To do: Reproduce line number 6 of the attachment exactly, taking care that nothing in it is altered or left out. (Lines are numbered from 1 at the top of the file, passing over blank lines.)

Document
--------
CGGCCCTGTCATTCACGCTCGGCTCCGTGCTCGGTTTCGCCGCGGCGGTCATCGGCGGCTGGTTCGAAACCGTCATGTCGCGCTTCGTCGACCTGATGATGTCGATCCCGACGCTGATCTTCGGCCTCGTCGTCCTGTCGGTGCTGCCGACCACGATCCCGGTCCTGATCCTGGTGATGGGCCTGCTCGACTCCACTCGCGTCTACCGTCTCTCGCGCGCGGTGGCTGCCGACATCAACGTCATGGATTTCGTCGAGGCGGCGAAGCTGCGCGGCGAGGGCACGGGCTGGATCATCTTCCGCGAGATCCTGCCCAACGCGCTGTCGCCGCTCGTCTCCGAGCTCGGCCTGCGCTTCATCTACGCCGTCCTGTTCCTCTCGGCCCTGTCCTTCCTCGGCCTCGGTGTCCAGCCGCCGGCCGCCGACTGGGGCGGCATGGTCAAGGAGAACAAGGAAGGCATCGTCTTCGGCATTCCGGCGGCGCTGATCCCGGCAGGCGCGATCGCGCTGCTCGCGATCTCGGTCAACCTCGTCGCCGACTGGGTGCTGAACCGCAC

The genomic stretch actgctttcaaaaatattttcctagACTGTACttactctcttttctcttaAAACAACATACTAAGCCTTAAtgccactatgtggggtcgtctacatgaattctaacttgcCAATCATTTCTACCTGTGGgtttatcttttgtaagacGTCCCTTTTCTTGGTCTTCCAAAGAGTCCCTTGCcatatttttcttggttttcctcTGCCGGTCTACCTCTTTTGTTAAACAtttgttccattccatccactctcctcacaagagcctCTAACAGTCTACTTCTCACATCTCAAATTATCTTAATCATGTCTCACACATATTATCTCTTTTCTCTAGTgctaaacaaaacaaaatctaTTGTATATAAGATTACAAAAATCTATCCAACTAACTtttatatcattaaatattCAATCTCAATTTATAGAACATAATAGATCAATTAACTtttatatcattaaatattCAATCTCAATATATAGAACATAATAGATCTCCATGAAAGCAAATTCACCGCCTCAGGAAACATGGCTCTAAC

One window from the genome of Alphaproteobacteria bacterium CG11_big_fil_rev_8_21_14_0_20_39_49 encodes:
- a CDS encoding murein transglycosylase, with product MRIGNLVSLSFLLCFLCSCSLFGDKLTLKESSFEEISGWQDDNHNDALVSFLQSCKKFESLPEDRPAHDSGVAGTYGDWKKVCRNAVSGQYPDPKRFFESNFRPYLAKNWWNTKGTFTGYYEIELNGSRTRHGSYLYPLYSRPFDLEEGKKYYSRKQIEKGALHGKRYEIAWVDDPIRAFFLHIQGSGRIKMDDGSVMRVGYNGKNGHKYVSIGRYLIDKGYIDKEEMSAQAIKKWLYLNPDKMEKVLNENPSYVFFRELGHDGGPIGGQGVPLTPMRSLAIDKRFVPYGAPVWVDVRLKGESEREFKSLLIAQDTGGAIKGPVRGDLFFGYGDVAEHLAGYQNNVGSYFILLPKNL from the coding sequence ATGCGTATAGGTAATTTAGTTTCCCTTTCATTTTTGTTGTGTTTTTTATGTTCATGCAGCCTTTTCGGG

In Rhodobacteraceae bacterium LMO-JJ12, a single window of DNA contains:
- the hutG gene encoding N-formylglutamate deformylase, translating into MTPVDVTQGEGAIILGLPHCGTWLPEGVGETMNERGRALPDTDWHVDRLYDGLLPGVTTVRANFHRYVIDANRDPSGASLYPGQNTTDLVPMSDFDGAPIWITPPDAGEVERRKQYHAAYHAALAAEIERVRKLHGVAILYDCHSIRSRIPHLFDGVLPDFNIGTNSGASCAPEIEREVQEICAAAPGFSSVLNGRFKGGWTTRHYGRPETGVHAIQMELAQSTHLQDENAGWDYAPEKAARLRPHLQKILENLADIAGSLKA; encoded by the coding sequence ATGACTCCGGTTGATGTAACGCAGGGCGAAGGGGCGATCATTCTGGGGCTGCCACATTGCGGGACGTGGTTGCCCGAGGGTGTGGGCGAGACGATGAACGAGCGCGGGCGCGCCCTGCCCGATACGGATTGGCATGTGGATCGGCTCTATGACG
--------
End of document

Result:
- the hutG gene encoding N-formylglutamate deformylase, translating into MTPVDVTQGEGAIILGLPHCGTWLPEGVGETMNERGRALPDTDWHVDRLYDGLLPGVTTVRANFHRYVIDANRDPSGASLYPGQNTTDLVPMSDFDGAPIWITPPDAGEVERRKQYHAAYHAALAAEIERVRKLHGVAILYDCHSIRSRIPHLFDGVLPDFNIGTNSGASCAPEIEREVQEICAAAPGFSSVLNGRFKGGWTTRHYGRPETGVHAIQMELAQSTHLQDENAGWDYAPEKAARLRPHLQKILENLADIAGSLKA; encoded by the coding sequence ATGACTCCGGTTGATGTAACGCAGGGCGAAGGGGCGATCATTCTGGGGCTGCCACATTGCGGGACGTGGTTGCCCGAGGGTGTGGGCGAGACGATGAACGAGCGCGGGCGCGCCCTGCCCGATACGGATTGGCATGTGGATCGGCTCTATGACG